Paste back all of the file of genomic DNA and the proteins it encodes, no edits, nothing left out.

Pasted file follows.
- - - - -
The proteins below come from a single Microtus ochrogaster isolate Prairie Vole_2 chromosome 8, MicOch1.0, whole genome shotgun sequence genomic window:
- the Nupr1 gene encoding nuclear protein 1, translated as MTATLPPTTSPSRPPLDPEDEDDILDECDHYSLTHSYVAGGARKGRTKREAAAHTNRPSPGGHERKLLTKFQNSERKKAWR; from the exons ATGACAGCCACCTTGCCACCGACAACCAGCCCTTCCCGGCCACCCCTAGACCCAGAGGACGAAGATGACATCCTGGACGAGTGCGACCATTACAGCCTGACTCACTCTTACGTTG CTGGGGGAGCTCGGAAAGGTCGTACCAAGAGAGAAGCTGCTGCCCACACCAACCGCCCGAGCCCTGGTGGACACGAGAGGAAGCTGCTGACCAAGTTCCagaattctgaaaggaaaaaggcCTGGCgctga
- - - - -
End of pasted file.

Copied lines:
The proteins below come from a single Microtus ochrogaster isolate Prairie Vole_2 chromosome 8, MicOch1.0, whole genome shotgun sequence genomic window:
- the Nupr1 gene encoding nuclear protein 1, translated as MTATLPPTTSPSRPPLDPEDEDDILDECDHYSLTHSYVAGGARKGRTKREAAAHTNRPSPGGHERKLLTKFQNSERKKAWR; from the exons ATGACAGCCACCTTGCCACCGACAACCAGCCCTTCCCGGCCACCCCTAGACCCAGAGGACGAAGATGACATCCTGGACGAGTGCGACCATTACAGCCTGACTCACTCTTACGTTG CTGGGGGAGCTCGGAAAGGTCGTACCAAGAGAGAAGCTGCTGCCCACACCAACCGCCCGAGCCCTGGTGGACACGAGAGGAAGCTGCTGACCAAGTTCCagaattctgaaaggaaaaaggcCTGGCgctga